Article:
A tax rise in next week’s Budget could prove fatal to Labour’s chances of being re-elected, according to the results of the latest Accountancy Age/Reed Accountancy Big Question.
A resounding 83% of finance directors said a rash tax hike by the chancellor would seriously hurt the government at the ballot box. And some warned that this did not just apply to an increase in direct taxation, but that voters would also see through any rise in ‘stealth taxes’.
Of those who believed a tax rise would have a negative affect, Nigel Morland of law firm Ashurst Morris Crisp said the government was ‘already damaged’ by previous rises. ‘Further rises will damage them beyond repair,’ he added.
Paul Tonks, of recruiters Hill McGlynn & Associates, called for more honesty from the chancellor. ‘He keeps raising taxes and as far as I know everyone can spot a stealth tax at 20 miles,’ he said.
Quentin Anstruther-Norton, who gave a neutral reply, argued that indirect taxation would only reinforce the view of spin over substance.
Others called on the government to ensure the current tax take was spent more wisely and said more efficiency in the public services was needed.
Several anonymous respondents argued that the chancellor could introduce a budget tax hike and survive: ‘A significant increase in taxes will not be enough to put the Conservatives in. Tony Blair is already untrustworthy, but Labour has a clear lead,’ one respondent said.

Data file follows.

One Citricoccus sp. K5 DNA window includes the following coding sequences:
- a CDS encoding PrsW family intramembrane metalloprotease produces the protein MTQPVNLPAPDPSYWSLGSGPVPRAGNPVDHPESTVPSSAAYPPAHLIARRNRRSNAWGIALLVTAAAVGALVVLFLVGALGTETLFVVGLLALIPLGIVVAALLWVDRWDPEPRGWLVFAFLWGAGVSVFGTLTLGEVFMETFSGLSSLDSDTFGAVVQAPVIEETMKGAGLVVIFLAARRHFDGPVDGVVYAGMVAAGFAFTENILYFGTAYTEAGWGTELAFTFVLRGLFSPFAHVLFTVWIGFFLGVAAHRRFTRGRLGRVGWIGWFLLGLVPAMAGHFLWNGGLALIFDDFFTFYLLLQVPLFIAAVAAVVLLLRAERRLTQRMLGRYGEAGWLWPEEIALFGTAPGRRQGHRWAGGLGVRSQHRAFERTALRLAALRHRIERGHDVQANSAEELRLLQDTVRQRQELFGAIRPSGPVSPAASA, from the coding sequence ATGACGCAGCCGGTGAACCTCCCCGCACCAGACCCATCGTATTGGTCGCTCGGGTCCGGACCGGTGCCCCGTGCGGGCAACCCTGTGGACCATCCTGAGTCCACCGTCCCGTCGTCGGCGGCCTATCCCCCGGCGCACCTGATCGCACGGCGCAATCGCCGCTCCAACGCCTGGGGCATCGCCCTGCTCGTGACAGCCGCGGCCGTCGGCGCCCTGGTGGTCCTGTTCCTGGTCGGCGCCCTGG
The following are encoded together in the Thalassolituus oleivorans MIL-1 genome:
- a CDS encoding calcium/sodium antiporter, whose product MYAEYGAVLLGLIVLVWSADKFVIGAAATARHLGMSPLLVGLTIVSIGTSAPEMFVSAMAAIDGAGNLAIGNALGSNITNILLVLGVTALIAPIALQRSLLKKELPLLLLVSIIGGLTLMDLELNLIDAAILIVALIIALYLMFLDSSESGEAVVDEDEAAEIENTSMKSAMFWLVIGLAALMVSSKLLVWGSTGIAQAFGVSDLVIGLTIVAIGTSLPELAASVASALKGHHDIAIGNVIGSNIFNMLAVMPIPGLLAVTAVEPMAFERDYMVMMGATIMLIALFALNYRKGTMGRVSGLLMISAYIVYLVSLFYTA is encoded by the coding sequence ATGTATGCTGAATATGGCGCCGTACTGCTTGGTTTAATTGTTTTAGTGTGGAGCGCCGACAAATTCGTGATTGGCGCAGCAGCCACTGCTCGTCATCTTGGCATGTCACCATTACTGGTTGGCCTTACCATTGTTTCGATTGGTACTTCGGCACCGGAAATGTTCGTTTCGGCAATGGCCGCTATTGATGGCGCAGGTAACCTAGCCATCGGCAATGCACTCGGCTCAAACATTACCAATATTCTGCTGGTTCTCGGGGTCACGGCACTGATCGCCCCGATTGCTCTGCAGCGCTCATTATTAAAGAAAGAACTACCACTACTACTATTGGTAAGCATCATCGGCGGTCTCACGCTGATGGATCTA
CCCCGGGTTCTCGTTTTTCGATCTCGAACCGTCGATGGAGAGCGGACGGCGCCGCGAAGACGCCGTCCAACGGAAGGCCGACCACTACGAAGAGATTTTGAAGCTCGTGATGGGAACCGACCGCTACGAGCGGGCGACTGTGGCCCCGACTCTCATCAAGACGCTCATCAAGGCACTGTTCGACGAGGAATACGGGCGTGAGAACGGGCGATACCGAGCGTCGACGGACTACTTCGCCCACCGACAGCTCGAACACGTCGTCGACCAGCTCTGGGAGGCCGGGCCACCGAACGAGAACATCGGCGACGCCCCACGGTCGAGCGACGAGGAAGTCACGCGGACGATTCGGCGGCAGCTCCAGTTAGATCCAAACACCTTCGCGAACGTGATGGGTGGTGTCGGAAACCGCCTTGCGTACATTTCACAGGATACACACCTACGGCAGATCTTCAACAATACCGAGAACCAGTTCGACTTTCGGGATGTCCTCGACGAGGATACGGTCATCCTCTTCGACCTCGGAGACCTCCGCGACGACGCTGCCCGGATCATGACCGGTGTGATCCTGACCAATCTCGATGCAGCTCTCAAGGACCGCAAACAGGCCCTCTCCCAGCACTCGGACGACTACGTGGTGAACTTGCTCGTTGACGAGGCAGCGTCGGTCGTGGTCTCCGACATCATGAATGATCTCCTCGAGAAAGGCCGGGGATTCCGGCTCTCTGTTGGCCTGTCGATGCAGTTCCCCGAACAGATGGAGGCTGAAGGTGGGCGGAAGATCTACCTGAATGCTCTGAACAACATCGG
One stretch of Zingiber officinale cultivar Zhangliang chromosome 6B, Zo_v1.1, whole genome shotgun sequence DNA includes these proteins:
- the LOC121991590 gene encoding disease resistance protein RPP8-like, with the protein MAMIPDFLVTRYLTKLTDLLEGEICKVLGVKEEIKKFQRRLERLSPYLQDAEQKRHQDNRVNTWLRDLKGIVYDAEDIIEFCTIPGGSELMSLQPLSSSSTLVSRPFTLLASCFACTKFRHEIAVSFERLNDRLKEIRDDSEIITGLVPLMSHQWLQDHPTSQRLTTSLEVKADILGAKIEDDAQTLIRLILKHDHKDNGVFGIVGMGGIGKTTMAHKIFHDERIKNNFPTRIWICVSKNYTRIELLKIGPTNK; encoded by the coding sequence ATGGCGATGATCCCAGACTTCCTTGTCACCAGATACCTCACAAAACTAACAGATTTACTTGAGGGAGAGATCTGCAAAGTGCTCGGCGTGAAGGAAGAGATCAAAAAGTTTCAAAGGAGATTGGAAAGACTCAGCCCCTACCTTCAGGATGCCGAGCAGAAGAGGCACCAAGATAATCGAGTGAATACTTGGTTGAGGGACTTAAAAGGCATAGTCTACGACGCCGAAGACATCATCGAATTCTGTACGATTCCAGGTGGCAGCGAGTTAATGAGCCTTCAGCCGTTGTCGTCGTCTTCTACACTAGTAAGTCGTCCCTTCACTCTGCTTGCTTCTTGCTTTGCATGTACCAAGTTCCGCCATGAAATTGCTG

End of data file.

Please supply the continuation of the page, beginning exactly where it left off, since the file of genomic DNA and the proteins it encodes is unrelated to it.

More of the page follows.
Another argued that any tax rise would be indecipherable. ‘The chancellor will not raise income tax, which is politically sensitive. Instead other taxes will be raised, which accountants will struggle to understand, let alone the general public.’
Does Darwin's theory apply to taxation? Colin ponders...
The EC has been instructed to draft a European Union (EU) directive authorising an EU financial transaction tax, which would apply to ten of the EU’s 28 member states
Accountancy watchdog the FRC has dropped its investigation into the former chief financial officer of Tesco, nearly two years after the supermarket was engulfed in an accounting scandal
Colin imagines how Apple's logo might change in the wake of the EC's ruling over its Irish tax arrangements